Women in law enforcement: How gender differences enable new police leaders
Ignoring differences between men and women in the police profession often stems from a misguided attempt to 'treat everyone equal'
I’m fortunate enough to have a job that puts me in personal contact with literally thousands of female police personnel each year, and there isn’t a week that goes by that I don’t meet a “first” — the first female in a given post at an agency. They might be the first woman detective. They might be the first female K-9 handler, SWAT sharpshooter, DT instructor, captain, chief, sheriff, you name it. Even now, I’m still meeting young women who are the first female officer ever to be hired by their department. Being the “first” takes guts, determination, talent, and so much more. Take a look at just a few of law enforcement’s historic “first ladies.”
Rose Fortune is widely considered to be the “World’s First Policewoman.” Born into slavery in 1774, she escaped with her family to Canada and as an adult, appointed herself “policewoman” of the Annapolis Royal on Nova Scotia’s north shore. Rose walked the area wearing a man’s waistcoat over her skirts, helping to keep the peace and inspiring other women with her assertive ways and practical attire.
Abby Hopper Gibbons helped found the Women’s Prison Association in 1845 and was instrumental is securing the appointment of the first six prison “matrons” in the United States, helping pave the way for modern female correctional officers.
Kate Warne approached Allan Pinkerton in 1856, telling him she wanted to join his organization and become a detective. He resisted, but she outlined the many advantages of a female operative, and Pinkerton hired her. The widowed mom recruited and hired other women to form Pinkerton’s “Female Detective Agency.”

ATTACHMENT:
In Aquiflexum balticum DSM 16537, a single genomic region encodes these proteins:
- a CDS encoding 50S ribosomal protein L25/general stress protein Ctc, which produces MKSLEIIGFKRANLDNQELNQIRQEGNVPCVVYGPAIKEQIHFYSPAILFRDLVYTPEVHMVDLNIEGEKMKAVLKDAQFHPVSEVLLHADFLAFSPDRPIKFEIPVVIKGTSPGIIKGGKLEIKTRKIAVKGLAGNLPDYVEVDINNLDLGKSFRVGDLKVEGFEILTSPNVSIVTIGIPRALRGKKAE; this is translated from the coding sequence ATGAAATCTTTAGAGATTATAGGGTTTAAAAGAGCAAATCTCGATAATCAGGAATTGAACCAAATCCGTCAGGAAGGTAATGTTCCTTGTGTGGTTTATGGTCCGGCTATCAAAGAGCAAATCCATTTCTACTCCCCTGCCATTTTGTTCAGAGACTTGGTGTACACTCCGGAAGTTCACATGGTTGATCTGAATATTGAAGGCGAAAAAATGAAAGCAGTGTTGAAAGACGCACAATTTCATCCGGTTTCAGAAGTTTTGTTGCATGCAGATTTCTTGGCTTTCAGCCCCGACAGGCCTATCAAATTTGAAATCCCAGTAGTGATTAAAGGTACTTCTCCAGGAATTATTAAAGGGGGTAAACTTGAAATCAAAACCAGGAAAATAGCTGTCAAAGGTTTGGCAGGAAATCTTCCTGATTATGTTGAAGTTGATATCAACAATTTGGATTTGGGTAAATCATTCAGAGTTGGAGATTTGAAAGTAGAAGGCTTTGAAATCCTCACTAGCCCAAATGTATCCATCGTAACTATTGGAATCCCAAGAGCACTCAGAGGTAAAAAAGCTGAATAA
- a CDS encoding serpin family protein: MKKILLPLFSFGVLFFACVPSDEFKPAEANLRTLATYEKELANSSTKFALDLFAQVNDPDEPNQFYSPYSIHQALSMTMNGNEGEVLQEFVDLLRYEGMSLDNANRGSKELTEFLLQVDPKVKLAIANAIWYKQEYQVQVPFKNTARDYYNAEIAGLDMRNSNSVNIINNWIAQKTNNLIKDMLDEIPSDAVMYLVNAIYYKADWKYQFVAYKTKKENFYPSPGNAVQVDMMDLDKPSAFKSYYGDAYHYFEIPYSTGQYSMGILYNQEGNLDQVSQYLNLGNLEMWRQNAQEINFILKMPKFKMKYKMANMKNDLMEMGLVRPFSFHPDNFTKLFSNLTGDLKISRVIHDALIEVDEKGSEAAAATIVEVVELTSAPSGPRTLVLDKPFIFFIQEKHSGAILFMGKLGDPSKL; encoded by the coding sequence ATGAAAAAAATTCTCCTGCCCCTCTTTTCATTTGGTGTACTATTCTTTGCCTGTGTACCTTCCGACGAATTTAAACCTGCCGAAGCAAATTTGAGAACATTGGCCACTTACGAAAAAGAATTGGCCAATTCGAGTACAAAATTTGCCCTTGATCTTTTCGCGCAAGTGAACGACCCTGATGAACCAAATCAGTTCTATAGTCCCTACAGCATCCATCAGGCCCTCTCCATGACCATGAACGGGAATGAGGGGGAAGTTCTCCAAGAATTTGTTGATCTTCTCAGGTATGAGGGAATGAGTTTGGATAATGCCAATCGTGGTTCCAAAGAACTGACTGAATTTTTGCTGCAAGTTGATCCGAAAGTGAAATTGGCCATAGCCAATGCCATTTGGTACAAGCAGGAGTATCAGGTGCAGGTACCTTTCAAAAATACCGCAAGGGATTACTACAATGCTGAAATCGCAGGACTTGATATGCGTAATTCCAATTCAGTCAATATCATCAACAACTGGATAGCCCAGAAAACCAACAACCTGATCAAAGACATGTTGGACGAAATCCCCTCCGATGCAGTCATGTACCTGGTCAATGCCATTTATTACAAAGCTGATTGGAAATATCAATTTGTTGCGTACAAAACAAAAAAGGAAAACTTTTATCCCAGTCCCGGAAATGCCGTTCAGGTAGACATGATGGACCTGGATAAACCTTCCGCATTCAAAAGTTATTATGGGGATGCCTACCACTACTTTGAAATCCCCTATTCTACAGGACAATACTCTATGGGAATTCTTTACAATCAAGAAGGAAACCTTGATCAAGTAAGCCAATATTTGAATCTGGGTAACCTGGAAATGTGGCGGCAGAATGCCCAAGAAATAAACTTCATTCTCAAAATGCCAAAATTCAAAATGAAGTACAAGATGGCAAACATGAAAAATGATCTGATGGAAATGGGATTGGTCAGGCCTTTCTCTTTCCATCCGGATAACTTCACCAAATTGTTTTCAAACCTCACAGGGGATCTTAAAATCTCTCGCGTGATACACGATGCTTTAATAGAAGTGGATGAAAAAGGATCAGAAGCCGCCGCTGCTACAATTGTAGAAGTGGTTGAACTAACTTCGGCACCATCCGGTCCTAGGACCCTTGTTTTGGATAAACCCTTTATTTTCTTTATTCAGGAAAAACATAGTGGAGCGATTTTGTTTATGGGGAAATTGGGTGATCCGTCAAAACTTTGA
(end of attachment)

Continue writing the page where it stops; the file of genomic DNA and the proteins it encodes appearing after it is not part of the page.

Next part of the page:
Marie Owens, a police widow, was hired by the Chicago Bureau of Police 1893 and given the title (and pay) of “Patrolman.”
Phoebe Wilson Couzins, only the third American woman allowed to practice law, and she became the first female U.S. Marshal in 1887.
Alice Stebbins Wells, a social worker, was hired by the Los Angeles Police Department in 1910 as their first “policewoman” and spent 30 years helping to recruit women into the law enforcement profession.
These pioneers obviously had many common traits, but one of the most important was certainly a willingness to do whatever it took to promote real change. There was no affirmative action, no mandate to hire and promote more women, no lowered standards, no political correctness, no special treatment. In fact, these women and so many like them had to literally create their own jobs, and then very often they had to fight hard to retain them. In other words, they had to actively “buck the system” and just get out there and be “leaders” in a male-dominated world.
Understanding (and Leveraging) Gender Differences
Leadership has little — if anything — to do with rank, position, seniority, or gender. To “lead” one must be able to inspire, be willing to take risks, and be introspective and flexible. In other words, you need to know yourself before you can begin to guide and influence others. In Michael Gurian and Barbara Annis’s outstanding book, Leadership and the Sexes, the authors take the daring step of examining and listing the differences between male and female leaders. They combine and apply more than 20 years of scientific research to workplace issues, leaving whining, complaining, and man-bashing in the dust. Not everyone in law enforcement (or in corporate America, for that matter) wants to hear about the “differences” between the sexes, but the fact remains that men and women communicate, work, lead, and even fight differently. We can’t ignore our differences — nor should we. Instead, we should be learning to take advantage of them!